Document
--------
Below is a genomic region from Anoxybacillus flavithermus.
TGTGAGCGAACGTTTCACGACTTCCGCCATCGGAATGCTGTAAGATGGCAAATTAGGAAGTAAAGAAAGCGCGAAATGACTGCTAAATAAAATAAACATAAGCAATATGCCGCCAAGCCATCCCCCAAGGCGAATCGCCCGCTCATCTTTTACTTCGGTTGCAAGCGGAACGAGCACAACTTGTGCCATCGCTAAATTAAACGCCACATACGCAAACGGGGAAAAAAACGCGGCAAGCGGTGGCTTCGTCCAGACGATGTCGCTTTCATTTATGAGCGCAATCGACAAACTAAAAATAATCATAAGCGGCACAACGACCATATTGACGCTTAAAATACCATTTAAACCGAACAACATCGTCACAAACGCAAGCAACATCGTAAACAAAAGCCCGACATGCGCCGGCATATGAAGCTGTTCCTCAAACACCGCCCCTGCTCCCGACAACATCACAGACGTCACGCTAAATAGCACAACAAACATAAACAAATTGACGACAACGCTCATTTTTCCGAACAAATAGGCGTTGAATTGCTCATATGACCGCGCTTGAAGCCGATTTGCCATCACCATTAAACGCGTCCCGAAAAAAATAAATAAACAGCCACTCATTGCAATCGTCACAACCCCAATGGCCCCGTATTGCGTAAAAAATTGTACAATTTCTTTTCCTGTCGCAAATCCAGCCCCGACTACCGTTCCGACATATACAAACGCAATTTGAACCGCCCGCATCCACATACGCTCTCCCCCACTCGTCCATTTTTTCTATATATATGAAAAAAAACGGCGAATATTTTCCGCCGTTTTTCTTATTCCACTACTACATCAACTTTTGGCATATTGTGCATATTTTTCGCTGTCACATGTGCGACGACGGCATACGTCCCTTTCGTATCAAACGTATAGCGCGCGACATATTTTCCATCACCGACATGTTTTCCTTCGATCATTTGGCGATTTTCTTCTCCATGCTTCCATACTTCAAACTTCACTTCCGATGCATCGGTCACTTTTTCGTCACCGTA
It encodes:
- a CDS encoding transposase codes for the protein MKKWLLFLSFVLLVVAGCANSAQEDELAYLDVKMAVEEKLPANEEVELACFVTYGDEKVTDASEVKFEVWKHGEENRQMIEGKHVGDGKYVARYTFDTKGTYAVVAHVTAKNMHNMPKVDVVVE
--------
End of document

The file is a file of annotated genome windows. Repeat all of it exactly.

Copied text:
Below is a genomic region from Anoxybacillus flavithermus.
TGTGAGCGAACGTTTCACGACTTCCGCCATCGGAATGCTGTAAGATGGCAAATTAGGAAGTAAAGAAAGCGCGAAATGACTGCTAAATAAAATAAACATAAGCAATATGCCGCCAAGCCATCCCCCAAGGCGAATCGCCCGCTCATCTTTTACTTCGGTTGCAAGCGGAACGAGCACAACTTGTGCCATCGCTAAATTAAACGCCACATACGCAAACGGGGAAAAAAACGCGGCAAGCGGTGGCTTCGTCCAGACGATGTCGCTTTCATTTATGAGCGCAATCGACAAACTAAAAATAATCATAAGCGGCACAACGACCATATTGACGCTTAAAATACCATTTAAACCGAACAACATCGTCACAAACGCAAGCAACATCGTAAACAAAAGCCCGACATGCGCCGGCATATGAAGCTGTTCCTCAAACACCGCCCCTGCTCCCGACAACATCACAGACGTCACGCTAAATAGCACAACAAACATAAACAAATTGACGACAACGCTCATTTTTCCGAACAAATAGGCGTTGAATTGCTCATATGACCGCGCTTGAAGCCGATTTGCCATCACCATTAAACGCGTCCCGAAAAAAATAAATAAACAGCCACTCATTGCAATCGTCACAACCCCAATGGCCCCGTATTGCGTAAAAAATTGTACAATTTCTTTTCCTGTCGCAAATCCAGCCCCGACTACCGTTCCGACATATACAAACGCAATTTGAACCGCCCGCATCCACATACGCTCTCCCCCACTCGTCCATTTTTTCTATATATATGAAAAAAAACGGCGAATATTTTCCGCCGTTTTTCTTATTCCACTACTACATCAACTTTTGGCATATTGTGCATATTTTTCGCTGTCACATGTGCGACGACGGCATACGTCCCTTTCGTATCAAACGTATAGCGCGCGACATATTTTCCATCACCGACATGTTTTCCTTCGATCATTTGGCGATTTTCTTCTCCATGCTTCCATACTTCAAACTTCACTTCCGATGCATCGGTCACTTTTTCGTCACCGTA
It encodes:
- a CDS encoding transposase codes for the protein MKKWLLFLSFVLLVVAGCANSAQEDELAYLDVKMAVEEKLPANEEVELACFVTYGDEKVTDASEVKFEVWKHGEENRQMIEGKHVGDGKYVARYTFDTKGTYAVVAHVTAKNMHNMPKVDVVVE